Indian Summer

Weather forecasts for the Thanksgiving weekend in Toronto were looking good, so I took a couple of days off work to stretch the holiday out.

One day of rest and relaxation (a day trip to Elora Gorge for photography), followed by 3 partial days of gardening in 20 degree weather.

To gardening. First things first, I donned my new elbow-length gardening gloves, and tore out the rest of the lamium…funny, though, I didn’t find any more ants. Maybe the previous episode of hacking and hewing was enough for them to decide to move along. If not, just to ensure their departure, I used THE GARDEN CLAW (sfx: thundering reverb) to break up all the soil, to a depth of about 10 cm.

I’m glad I got rid of the lamium…it had twined itself all through and around both my bleeding heart and astilbe, which were one or two feet away from the lamium when it first got planted, in Spring ’02.

They are against the south fence in my back yard, the shadiest spot in what is rapidly turning into a shade garden (amazing how the trees in surrounding yards keep growing, and are choking out our patch of sunshine).

Next to go was the myrtle (periwinkle), Yes, I like the ever-greenness when I uncover the garden from fall leaves in April, and the small blue flowers in the spring are charming, but, like with the lamium, it’s a maintenance issue.

We’ve got a small Japanese maple desparately trying to survive, and I don’t think the competition’s doing it any favors. Plus, myrtle everywhere makes planting spring bulbs such a bitch.

With all of the myrtle gone, I was able to stand back and look at the perennials without distraction.

The roses –Othello and Bro. Cadfael, two David Austin’s–are healthy and fine where they are. As are the clematis that grow over the arch with Bro. Cadfael.

I’m not convinced I want to keep the weigela: it has nice greenery, grows vigorously (there’s that word again) but it hasn’t flowered in two years (garden keeps getting shadier). Plus, it’s crowding the pee-gee hydrangia, which I do like. But I’ll leave it for now — I can make that decision another time.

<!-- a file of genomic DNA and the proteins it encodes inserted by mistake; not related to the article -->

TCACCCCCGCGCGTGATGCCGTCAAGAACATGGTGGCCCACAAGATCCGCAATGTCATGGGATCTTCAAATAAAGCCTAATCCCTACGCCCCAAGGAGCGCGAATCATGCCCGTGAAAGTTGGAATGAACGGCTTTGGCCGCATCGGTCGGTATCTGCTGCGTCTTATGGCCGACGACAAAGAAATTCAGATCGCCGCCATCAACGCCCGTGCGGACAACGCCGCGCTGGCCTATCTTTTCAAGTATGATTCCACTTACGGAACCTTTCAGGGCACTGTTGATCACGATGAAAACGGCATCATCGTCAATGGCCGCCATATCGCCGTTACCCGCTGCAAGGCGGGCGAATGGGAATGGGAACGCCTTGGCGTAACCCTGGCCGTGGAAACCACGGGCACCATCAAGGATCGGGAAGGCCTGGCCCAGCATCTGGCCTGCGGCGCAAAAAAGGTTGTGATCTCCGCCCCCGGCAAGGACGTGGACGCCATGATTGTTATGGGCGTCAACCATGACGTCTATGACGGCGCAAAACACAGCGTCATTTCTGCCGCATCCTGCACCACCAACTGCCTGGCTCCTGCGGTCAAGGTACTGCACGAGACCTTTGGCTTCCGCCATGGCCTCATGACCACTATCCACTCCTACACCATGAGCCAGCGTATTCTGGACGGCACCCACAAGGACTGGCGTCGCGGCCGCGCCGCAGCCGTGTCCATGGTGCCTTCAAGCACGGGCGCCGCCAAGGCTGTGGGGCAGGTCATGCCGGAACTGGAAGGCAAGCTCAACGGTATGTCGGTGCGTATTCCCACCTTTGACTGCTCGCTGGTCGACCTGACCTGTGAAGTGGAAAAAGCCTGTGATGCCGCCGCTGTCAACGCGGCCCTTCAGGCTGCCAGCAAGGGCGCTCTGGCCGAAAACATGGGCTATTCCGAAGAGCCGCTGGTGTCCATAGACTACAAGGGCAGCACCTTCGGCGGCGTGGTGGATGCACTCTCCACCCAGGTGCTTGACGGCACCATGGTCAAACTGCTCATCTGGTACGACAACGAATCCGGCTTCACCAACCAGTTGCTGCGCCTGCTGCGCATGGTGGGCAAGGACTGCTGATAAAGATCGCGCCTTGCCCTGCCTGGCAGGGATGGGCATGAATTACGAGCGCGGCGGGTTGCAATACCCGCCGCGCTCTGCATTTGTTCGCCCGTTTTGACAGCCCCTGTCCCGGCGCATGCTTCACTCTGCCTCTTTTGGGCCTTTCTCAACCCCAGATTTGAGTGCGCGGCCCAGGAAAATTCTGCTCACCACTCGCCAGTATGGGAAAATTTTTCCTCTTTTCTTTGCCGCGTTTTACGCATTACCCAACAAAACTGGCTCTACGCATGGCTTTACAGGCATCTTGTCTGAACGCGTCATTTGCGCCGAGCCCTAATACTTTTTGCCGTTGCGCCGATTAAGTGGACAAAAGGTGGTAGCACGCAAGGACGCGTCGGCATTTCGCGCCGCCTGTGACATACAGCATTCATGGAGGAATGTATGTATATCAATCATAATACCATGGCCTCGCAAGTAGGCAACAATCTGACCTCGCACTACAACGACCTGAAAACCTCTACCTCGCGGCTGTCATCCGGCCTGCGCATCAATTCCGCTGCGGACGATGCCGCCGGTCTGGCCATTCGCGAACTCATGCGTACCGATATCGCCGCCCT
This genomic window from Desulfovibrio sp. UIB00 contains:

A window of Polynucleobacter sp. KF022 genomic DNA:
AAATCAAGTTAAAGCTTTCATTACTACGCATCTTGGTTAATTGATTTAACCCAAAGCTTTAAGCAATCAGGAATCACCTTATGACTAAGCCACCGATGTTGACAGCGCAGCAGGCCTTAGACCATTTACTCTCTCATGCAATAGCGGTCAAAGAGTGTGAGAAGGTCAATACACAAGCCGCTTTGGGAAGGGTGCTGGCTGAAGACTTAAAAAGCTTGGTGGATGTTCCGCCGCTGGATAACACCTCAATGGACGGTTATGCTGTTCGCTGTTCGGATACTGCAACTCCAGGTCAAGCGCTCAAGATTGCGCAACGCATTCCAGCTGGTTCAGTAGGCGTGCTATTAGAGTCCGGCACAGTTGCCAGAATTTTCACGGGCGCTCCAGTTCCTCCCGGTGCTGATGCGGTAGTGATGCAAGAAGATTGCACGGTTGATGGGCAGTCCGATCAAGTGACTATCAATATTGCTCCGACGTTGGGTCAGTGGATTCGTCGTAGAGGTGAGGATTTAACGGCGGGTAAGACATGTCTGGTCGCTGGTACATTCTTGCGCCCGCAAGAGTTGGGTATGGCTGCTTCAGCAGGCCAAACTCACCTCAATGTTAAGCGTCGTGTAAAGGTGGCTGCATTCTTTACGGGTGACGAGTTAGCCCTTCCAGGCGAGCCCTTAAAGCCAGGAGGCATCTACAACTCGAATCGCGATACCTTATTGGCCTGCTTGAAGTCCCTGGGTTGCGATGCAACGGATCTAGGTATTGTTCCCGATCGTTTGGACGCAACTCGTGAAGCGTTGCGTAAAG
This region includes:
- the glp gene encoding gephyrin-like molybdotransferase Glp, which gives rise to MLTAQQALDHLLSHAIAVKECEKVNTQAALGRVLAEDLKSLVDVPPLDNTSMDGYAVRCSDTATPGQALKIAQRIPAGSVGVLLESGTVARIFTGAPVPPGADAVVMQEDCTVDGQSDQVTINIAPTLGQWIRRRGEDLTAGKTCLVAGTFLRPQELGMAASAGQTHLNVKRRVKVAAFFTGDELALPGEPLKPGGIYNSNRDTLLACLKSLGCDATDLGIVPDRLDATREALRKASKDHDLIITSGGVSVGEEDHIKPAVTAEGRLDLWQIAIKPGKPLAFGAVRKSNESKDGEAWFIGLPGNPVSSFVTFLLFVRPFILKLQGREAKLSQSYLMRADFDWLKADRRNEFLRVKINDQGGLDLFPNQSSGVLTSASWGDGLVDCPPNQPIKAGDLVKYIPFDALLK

So… what about the three west-coast giant delphiniums plonked in the middle of the north bed, the buddleia poked out in never-never-land and the row of columbines, planted at the back to help hide the car (which we decided not to park there, but erected a hammock instead)?


I made sure the edge of the spade was sharp, then dug around the perimeter of each plant.

The delphiniums are now in a tight grouping against the north fence, which will give them the most light available for the next few years; the buddleia (after a big haircut) has been placed between the delphiniums and the hydrangea, and the columbines are in a very thin space at the foot of the hammock: likewise against the north fence.

Now I have an empty canvas upon which I may design at will for next year and beyond.

The remaining tasks for this year are to protect the roses for winter, plant the spring bulbs I bought, and mulch, to try to thwart the squirrels.

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